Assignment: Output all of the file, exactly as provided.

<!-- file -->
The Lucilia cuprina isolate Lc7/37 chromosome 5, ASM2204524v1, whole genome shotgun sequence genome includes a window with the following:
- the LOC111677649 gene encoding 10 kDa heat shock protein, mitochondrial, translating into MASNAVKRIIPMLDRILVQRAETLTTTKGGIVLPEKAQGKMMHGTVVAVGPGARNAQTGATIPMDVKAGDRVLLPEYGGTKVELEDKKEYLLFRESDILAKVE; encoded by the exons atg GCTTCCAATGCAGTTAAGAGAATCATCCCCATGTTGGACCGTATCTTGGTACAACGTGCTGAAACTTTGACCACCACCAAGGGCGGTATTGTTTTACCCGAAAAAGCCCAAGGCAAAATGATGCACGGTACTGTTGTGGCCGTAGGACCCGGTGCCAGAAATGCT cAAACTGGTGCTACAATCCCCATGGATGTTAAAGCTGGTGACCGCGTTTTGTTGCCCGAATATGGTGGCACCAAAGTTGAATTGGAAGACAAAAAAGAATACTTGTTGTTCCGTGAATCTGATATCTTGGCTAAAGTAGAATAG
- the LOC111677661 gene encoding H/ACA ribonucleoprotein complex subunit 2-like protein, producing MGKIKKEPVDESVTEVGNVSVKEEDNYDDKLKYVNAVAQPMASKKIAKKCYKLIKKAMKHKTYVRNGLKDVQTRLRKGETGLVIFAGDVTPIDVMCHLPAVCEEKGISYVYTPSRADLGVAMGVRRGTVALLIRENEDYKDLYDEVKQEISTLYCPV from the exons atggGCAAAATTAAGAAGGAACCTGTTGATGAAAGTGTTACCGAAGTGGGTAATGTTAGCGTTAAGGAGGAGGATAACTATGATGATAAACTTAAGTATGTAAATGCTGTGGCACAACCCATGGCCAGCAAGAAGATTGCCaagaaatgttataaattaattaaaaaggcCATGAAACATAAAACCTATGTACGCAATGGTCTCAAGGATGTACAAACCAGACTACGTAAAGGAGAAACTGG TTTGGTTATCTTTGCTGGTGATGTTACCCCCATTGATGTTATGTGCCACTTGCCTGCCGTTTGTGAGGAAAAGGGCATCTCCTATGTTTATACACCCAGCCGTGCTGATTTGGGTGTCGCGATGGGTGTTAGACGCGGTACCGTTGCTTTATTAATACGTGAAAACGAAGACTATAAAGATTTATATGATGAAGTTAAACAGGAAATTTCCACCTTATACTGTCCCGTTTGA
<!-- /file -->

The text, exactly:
The Lucilia cuprina isolate Lc7/37 chromosome 5, ASM2204524v1, whole genome shotgun sequence genome includes a window with the following:
- the LOC111677649 gene encoding 10 kDa heat shock protein, mitochondrial, translating into MASNAVKRIIPMLDRILVQRAETLTTTKGGIVLPEKAQGKMMHGTVVAVGPGARNAQTGATIPMDVKAGDRVLLPEYGGTKVELEDKKEYLLFRESDILAKVE; encoded by the exons atg GCTTCCAATGCAGTTAAGAGAATCATCCCCATGTTGGACCGTATCTTGGTACAACGTGCTGAAACTTTGACCACCACCAAGGGCGGTATTGTTTTACCCGAAAAAGCCCAAGGCAAAATGATGCACGGTACTGTTGTGGCCGTAGGACCCGGTGCCAGAAATGCT cAAACTGGTGCTACAATCCCCATGGATGTTAAAGCTGGTGACCGCGTTTTGTTGCCCGAATATGGTGGCACCAAAGTTGAATTGGAAGACAAAAAAGAATACTTGTTGTTCCGTGAATCTGATATCTTGGCTAAAGTAGAATAG
- the LOC111677661 gene encoding H/ACA ribonucleoprotein complex subunit 2-like protein, producing MGKIKKEPVDESVTEVGNVSVKEEDNYDDKLKYVNAVAQPMASKKIAKKCYKLIKKAMKHKTYVRNGLKDVQTRLRKGETGLVIFAGDVTPIDVMCHLPAVCEEKGISYVYTPSRADLGVAMGVRRGTVALLIRENEDYKDLYDEVKQEISTLYCPV from the exons atggGCAAAATTAAGAAGGAACCTGTTGATGAAAGTGTTACCGAAGTGGGTAATGTTAGCGTTAAGGAGGAGGATAACTATGATGATAAACTTAAGTATGTAAATGCTGTGGCACAACCCATGGCCAGCAAGAAGATTGCCaagaaatgttataaattaattaaaaaggcCATGAAACATAAAACCTATGTACGCAATGGTCTCAAGGATGTACAAACCAGACTACGTAAAGGAGAAACTGG TTTGGTTATCTTTGCTGGTGATGTTACCCCCATTGATGTTATGTGCCACTTGCCTGCCGTTTGTGAGGAAAAGGGCATCTCCTATGTTTATACACCCAGCCGTGCTGATTTGGGTGTCGCGATGGGTGTTAGACGCGGTACCGTTGCTTTATTAATACGTGAAAACGAAGACTATAAAGATTTATATGATGAAGTTAAACAGGAAATTTCCACCTTATACTGTCCCGTTTGA